Header image was created by Mr. Murf and is pretty great.
Part of being a blogger and podcaster is, ostensibly, keeping up with the latest trends, and so it was that last week I installed the new Nintendo mobile social network, Miitomo. I had some pretty strong moral misgivings about the whole deal, but I figured that 80% of my Twitter feed couldn’t be that wrong, and I hated to miss out on what seemed to be a lot of hat potential.
Indeed, Miitomo is rife with hats. You’re encouraged right from the outset to make a little character that looks like you, and through virtual point stores and Plinko-style games you amass hats and dresses and weird costumes that make you look like a loaf of bread.
The interaction in Miitomo is also quite different. Instead of posting status updates or short tweets, you’re given questions to answer. Sometimes they can be pretty innocuous, like “What do you like about cats?”, whereas other times they’re pretty obviously bait for their intelligence databases, like “What was the last thing that you bought?”. (I mean, clearly all the questions are intelligence-gathering, just some are more blatant than others.) Your Mii hangs out with friend Miis, talking about the people you have in common and sharing information.
And it’s here that I started to feel antagonistic towards Miitomo. The questions it asks can feel pretty personal (“Describe your perfect wedding,” for example) and I’m not necessarily game to share that with every person I know on Twitter and Facebook.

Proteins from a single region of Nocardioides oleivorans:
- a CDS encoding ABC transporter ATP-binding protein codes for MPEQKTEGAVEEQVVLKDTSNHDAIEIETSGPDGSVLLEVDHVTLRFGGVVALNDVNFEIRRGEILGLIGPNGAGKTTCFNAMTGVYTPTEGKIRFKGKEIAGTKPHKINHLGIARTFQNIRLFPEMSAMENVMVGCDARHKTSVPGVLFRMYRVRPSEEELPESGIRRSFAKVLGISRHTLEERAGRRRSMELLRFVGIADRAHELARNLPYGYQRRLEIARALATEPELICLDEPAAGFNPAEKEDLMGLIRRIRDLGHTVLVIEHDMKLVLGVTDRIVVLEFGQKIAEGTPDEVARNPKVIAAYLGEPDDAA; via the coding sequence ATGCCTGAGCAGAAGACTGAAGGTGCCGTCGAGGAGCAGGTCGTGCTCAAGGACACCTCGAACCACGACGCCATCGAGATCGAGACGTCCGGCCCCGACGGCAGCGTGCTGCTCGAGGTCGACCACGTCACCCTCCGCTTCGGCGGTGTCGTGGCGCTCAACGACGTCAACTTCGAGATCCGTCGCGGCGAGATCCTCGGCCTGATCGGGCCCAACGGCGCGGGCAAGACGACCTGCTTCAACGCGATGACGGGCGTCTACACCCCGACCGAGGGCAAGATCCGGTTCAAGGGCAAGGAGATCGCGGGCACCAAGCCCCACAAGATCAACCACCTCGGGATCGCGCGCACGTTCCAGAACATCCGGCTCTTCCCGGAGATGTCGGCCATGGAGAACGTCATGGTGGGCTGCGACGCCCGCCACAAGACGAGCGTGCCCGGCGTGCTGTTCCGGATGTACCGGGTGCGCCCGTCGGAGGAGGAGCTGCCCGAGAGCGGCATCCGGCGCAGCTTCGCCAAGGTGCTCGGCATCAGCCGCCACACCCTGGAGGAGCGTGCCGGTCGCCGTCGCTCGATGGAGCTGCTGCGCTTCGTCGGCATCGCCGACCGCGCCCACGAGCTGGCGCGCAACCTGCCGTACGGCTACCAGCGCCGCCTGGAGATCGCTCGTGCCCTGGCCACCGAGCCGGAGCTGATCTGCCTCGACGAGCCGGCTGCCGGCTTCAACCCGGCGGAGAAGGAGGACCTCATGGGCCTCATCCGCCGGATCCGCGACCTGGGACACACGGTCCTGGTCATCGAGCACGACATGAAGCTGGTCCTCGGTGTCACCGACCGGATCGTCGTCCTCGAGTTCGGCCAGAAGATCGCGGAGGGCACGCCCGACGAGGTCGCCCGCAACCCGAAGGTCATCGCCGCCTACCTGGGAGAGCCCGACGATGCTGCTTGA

Other times I just don’t have the emotional energy to answer this stuff, much less make it entertaining for an audience. “What’s your definition of friendship?” Man, that’s a pretty heavy question for answering on the bus at 8:30 a.m.. Like, I’ve got things to do, y’know?
On top of it all, it turns out that while I’m not paying attention my Mii is going around to all of my Miitomo friends and asking them to write about my best qualities, an awkward question that I would never actually ask. Hey, nice person who I have interacted with twice on Twitter, let’s talk about why I’m so awesome now! It’s so terribly not Canadian to burst into someone’s virtual home and demand that they say why they like me. “But I don’t know you very well.” “Too bad — put on this hat that looks like a slice of pizza and answer the question!”
Rather than let my Mii wander aimlessly, starved for content and fresh outfits, today I logged on, erased all my data, and deleted the app. I think Miitomo is a lot like Snapchat — something I would have loved when I was a teenager and endlessly fascinated with myself, but now just a little too personal and exhausting to maintain.